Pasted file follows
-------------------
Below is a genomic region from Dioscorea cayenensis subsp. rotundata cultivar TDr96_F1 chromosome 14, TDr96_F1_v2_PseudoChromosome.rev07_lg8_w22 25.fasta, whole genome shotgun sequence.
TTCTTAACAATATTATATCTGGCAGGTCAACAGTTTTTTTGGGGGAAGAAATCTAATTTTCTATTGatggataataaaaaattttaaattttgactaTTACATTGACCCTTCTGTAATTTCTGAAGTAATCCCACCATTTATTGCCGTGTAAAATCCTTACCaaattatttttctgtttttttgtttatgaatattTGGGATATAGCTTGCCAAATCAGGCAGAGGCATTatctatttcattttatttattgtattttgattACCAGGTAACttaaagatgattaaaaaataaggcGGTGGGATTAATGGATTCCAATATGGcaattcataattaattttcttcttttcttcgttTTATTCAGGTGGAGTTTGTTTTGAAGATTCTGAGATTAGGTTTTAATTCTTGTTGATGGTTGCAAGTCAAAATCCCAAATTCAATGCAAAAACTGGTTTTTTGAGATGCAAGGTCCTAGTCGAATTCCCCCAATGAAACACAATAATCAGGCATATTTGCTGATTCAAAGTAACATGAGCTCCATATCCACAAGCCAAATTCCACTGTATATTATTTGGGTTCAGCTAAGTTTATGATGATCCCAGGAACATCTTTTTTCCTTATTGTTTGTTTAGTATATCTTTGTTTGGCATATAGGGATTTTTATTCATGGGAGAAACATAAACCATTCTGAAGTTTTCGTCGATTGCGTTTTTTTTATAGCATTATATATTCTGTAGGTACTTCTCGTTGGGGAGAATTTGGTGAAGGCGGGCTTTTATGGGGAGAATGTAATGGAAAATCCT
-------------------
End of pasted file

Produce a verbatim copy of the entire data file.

Below is a genomic region from Dioscorea cayenensis subsp. rotundata cultivar TDr96_F1 chromosome 14, TDr96_F1_v2_PseudoChromosome.rev07_lg8_w22 25.fasta, whole genome shotgun sequence.
TTCTTAACAATATTATATCTGGCAGGTCAACAGTTTTTTTGGGGGAAGAAATCTAATTTTCTATTGatggataataaaaaattttaaattttgactaTTACATTGACCCTTCTGTAATTTCTGAAGTAATCCCACCATTTATTGCCGTGTAAAATCCTTACCaaattatttttctgtttttttgtttatgaatattTGGGATATAGCTTGCCAAATCAGGCAGAGGCATTatctatttcattttatttattgtattttgattACCAGGTAACttaaagatgattaaaaaataaggcGGTGGGATTAATGGATTCCAATATGGcaattcataattaattttcttcttttcttcgttTTATTCAGGTGGAGTTTGTTTTGAAGATTCTGAGATTAGGTTTTAATTCTTGTTGATGGTTGCAAGTCAAAATCCCAAATTCAATGCAAAAACTGGTTTTTTGAGATGCAAGGTCCTAGTCGAATTCCCCCAATGAAACACAATAATCAGGCATATTTGCTGATTCAAAGTAACATGAGCTCCATATCCACAAGCCAAATTCCACTGTATATTATTTGGGTTCAGCTAAGTTTATGATGATCCCAGGAACATCTTTTTTCCTTATTGTTTGTTTAGTATATCTTTGTTTGGCATATAGGGATTTTTATTCATGGGAGAAACATAAACCATTCTGAAGTTTTCGTCGATTGCGTTTTTTTTATAGCATTATATATTCTGTAGGTACTTCTCGTTGGGGAGAATTTGGTGAAGGCGGGCTTTTATGGGGAGAATGTAATGGAAAATCCT